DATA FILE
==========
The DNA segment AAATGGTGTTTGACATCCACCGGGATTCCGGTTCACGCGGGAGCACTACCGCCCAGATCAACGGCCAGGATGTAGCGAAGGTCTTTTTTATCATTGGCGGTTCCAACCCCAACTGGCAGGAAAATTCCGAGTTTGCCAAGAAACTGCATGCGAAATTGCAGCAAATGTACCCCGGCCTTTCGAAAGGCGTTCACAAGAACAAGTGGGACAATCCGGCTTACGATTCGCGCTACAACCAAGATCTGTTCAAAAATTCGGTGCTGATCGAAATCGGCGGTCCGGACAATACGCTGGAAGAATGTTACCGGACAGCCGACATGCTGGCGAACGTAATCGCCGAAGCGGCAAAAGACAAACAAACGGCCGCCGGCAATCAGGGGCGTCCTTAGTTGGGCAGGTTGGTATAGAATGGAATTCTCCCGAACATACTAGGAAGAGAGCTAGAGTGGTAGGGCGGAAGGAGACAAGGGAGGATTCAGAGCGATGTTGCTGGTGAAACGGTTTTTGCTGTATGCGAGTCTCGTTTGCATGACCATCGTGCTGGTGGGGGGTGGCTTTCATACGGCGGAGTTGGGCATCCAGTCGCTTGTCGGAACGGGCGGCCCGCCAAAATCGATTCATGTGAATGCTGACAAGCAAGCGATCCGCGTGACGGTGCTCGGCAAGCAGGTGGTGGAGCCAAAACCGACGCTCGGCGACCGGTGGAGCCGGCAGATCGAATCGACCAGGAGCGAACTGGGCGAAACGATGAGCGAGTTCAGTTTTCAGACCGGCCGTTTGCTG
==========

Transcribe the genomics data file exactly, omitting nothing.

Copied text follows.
The DNA segment AAATGGTGTTTGACATCCACCGGGATTCCGGTTCACGCGGGAGCACTACCGCCCAGATCAACGGCCAGGATGTAGCGAAGGTCTTTTTTATCATTGGCGGTTCCAACCCCAACTGGCAGGAAAATTCCGAGTTTGCCAAGAAACTGCATGCGAAATTGCAGCAAATGTACCCCGGCCTTTCGAAAGGCGTTCACAAGAACAAGTGGGACAATCCGGCTTACGATTCGCGCTACAACCAAGATCTGTTCAAAAATTCGGTGCTGATCGAAATCGGCGGTCCGGACAATACGCTGGAAGAATGTTACCGGACAGCCGACATGCTGGCGAACGTAATCGCCGAAGCGGCAAAAGACAAACAAACGGCCGCCGGCAATCAGGGGCGTCCTTAGTTGGGCAGGTTGGTATAGAATGGAATTCTCCCGAACATACTAGGAAGAGAGCTAGAGTGGTAGGGCGGAAGGAGACAAGGGAGGATTCAGAGCGATGTTGCTGGTGAAACGGTTTTTGCTGTATGCGAGTCTCGTTTGCATGACCATCGTGCTGGTGGGGGGTGGCTTTCATACGGCGGAGTTGGGCATCCAGTCGCTTGTCGGAACGGGCGGCCCGCCAAAATCGATTCATGTGAATGCTGACAAGCAAGCGATCCGCGTGACGGTGCTCGGCAAGCAGGTGGTGGAGCCAAAACCGACGCTCGGCGACCGGTGGAGCCGGCAGATCGAATCGACCAGGAGCGAACTGGGCGAAACGATGAGCGAGTTCAGTTTTCAGACCGGCCGTTTGCTG